Tim: Surbiton ‘can’t be underestimated’
SURBITON are very much the unknown quantity in this year’s Super 6s finals, and Sevenoaks outdoor skipper Tim Warrington insists his side cannot afford to underestimate their semifinal opponents.
Neither side has a Super 6s title to their name, but Sevenoaks at least have experienced the Wembley pressure cooker before, despite being the only side not in the outdoor Premier Division to have reached finals day.
A 1-0 win over indoor kings East Grinstead – where George Torry’s strike was the difference – was a standout result from the round robin phase and shows Sevenoaks have the potential to claim the trophy despite finishing fourth in qualifying.
And Warrington is hopeful his side’s big-game mentality will stand them in good stead against a Surbiton side who have not reached the finals since the 2009-10 season.
“We’re feeling confident, we’re very excited and it’s a fantastic place to be able to go,” he said. “This will be our third time in a row in the semi-finals.
“We’ve lost out in a couple of very tight games in the past but we’re hopeful and confident we can get at least one step further this time – having suffered that before there is potentially that extra bit of motivation for us to keep that in check.
“Surbiton haven’t been there before but have got a very good squad, won the round-robin and beat us narrowly, so we certainly won’t be underestimating them.
“They’ve got guys in the Great Britain side and their coach has been there and done it at all levels of the game, so they’ve got a lot of experience alongside their youth which could help them.
“We got a good victory against East Grinstead, the first time we’ve beaten them in the tournament, and that’s a good foundation from which to build.
“We tend to raise our game against the big opposition, and hopefully we can take that forward into finals day.”
It may be their first-ever appearance at Wembley since the Super 6s showcase event moved to London, but Surbiton are a side reborn in the competition this year.
Under the stewardship of player-coach Mark Pearn, the south-west London outfit have given the tournament a far higher priority than in recent seasons.
They topped the qualifying stages and remain unbeaten indoors this term, with potent trio William Marshall, Alan Forsyth and Brendan Creed scoring for fun.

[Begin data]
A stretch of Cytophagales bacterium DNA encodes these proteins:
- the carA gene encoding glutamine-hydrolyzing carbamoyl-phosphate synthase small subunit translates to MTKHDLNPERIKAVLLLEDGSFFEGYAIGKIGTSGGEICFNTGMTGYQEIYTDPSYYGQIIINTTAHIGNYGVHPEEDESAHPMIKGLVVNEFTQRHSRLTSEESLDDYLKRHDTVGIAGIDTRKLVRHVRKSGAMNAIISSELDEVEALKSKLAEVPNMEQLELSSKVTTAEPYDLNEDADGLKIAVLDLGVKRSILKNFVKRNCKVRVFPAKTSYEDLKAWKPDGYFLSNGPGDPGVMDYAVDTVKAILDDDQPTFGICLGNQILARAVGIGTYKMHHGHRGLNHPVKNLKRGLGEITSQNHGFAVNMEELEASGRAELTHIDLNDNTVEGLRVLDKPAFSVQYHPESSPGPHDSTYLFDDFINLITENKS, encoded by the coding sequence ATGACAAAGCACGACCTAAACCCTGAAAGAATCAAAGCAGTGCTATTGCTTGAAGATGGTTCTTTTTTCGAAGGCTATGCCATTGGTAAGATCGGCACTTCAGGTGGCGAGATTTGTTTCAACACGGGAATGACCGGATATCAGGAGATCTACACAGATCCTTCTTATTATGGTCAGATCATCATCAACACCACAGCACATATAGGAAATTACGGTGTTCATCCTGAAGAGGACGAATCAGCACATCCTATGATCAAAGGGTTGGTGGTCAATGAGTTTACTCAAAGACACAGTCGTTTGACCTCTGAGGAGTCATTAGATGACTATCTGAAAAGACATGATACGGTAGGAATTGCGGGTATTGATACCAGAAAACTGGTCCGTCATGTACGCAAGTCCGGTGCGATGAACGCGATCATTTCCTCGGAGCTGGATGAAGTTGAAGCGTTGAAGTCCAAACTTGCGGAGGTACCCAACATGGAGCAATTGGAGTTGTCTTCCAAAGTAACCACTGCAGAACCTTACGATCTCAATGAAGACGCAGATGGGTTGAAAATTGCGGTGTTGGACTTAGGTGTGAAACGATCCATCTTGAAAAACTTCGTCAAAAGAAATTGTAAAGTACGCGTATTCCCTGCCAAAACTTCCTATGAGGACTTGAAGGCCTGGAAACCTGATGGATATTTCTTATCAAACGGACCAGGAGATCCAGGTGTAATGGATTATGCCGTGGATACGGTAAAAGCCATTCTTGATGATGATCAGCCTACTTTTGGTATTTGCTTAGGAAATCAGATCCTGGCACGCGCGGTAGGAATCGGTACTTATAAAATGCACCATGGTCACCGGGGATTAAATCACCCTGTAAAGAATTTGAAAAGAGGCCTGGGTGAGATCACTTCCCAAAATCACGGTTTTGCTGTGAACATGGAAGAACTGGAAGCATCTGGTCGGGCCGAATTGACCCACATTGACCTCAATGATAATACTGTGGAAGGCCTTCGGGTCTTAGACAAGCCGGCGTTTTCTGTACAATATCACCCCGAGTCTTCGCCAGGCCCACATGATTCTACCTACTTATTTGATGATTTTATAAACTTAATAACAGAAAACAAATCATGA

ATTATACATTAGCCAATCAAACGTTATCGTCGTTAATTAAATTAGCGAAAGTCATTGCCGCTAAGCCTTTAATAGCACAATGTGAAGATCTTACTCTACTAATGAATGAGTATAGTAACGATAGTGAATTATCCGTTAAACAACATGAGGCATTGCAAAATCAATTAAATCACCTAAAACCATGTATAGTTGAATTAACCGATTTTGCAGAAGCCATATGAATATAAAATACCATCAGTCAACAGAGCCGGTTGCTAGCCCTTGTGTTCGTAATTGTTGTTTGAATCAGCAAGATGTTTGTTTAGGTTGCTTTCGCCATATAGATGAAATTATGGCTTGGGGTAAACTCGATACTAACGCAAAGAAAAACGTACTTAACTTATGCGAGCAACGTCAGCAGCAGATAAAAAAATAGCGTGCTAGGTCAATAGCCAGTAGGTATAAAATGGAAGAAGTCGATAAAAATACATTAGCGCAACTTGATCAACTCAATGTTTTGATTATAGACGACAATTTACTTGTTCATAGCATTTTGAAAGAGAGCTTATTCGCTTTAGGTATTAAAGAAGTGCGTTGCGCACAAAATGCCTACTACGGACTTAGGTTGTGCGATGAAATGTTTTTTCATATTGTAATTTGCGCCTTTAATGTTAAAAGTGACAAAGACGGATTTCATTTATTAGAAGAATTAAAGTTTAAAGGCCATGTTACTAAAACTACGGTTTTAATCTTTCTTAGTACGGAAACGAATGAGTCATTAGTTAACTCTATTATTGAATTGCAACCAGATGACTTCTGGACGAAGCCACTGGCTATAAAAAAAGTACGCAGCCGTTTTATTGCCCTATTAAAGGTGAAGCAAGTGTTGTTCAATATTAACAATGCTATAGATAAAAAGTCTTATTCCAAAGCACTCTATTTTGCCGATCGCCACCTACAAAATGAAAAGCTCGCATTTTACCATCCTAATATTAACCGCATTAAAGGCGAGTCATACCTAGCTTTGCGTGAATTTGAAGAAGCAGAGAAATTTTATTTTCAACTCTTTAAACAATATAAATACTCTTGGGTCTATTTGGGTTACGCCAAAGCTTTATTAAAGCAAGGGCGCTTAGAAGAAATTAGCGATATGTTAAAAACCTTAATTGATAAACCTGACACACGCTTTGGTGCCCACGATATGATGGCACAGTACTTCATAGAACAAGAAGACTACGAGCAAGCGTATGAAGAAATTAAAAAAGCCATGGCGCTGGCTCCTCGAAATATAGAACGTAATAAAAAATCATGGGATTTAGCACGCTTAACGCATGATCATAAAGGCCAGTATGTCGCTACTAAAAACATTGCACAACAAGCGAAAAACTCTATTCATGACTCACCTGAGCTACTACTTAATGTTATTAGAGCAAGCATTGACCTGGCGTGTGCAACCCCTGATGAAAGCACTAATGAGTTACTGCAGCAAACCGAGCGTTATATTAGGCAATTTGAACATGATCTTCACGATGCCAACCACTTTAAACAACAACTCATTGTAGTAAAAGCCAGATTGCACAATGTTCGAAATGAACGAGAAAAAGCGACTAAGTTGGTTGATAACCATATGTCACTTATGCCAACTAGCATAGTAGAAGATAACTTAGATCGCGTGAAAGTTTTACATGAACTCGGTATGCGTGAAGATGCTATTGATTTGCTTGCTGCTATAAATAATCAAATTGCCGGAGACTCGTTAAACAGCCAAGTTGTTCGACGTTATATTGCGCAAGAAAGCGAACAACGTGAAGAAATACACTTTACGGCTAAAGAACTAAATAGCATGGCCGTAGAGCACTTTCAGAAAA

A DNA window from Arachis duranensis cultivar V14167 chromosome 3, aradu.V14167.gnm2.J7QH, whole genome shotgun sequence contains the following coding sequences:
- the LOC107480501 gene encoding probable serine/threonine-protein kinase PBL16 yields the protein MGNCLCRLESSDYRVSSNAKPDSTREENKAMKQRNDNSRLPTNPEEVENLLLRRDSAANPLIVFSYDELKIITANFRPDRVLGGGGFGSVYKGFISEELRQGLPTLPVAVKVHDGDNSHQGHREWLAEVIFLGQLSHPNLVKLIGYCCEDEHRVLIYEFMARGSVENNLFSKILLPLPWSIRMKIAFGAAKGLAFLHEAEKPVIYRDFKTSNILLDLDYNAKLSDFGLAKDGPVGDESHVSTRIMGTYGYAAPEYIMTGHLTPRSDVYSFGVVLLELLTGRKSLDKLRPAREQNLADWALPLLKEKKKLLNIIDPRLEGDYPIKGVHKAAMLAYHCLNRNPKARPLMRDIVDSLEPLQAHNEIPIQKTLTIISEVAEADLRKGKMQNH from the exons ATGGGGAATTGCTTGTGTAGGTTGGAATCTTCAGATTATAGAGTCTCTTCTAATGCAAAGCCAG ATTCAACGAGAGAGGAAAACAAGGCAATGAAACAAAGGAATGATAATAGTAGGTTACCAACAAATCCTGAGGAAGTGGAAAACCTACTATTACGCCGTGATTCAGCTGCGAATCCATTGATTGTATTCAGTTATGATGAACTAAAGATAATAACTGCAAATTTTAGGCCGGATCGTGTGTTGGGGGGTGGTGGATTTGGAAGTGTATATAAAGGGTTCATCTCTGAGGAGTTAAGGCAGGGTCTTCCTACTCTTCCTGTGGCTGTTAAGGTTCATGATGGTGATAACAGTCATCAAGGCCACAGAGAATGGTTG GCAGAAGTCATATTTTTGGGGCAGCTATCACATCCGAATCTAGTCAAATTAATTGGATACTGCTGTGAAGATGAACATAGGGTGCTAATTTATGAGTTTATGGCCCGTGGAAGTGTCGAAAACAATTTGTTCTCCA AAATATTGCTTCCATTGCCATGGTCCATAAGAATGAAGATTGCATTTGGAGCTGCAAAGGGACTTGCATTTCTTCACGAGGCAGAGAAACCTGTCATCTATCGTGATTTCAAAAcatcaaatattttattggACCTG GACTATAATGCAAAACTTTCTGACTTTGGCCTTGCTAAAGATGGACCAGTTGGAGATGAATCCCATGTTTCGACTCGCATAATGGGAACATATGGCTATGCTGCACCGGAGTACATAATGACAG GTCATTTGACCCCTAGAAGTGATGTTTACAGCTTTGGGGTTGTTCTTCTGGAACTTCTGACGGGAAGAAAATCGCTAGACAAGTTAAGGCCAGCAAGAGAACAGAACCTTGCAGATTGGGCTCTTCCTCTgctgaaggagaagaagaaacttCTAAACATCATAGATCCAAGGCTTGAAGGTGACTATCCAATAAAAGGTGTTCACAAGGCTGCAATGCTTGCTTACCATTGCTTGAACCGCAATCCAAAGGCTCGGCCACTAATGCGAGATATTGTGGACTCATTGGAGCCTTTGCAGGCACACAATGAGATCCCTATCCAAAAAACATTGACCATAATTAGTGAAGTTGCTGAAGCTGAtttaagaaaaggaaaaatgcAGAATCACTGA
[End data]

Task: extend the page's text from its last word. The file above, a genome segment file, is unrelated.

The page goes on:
And Pearn is hopeful his titlewinning experience from his days at East Grinstead will pay dividends.
He said: “I was fortunate to have not only gone to Wembley with East Grinstead, but to have been successful there and there are so many positives that we can take from that.
“Going there with a new side, I know how much the guys are looking forward to playing in the atmosphere, and we’re all desperate to take on the challenge.
“There are a lot of positive memories of Wembley – I’ve won all the games I’ve played there and that’s not something I want to come to an end.
“I feel we can get a lot better still, and I’m not sure the other sides can quite say that, so we certainly have that in our locker.”
East Grinstead take on Reading in the other semi-final clash, with the former still in the hunt for an astonishing ninth-straight indoor title.
They showed they were fallible in the group stages however, with losses against Sevenoaks and semi-final opponents Reading – whose 30-year-old corner specialist Harry Jawanda has scored 13 times already in the competition.
But Pearn admits that while he has a semi-final to win first, a showdown with former club East Grinstead would be a dream result for him.
“I’d be foolish if I didn’t have half an eye on that one,” he added. “We’ve got plans for every team we could face, not being presumptuous, but in preparation.
“I’ve played against both EG and Reading so it will be intriguing whoever we come up against if we do get there.
“I think it’s certainly time for a new winner, EG have had their moment and it’s up to us now to go and win that.”
Danger signs: Sevenoaks’ Tim Warrington is wary of semi-final opponents Surbiton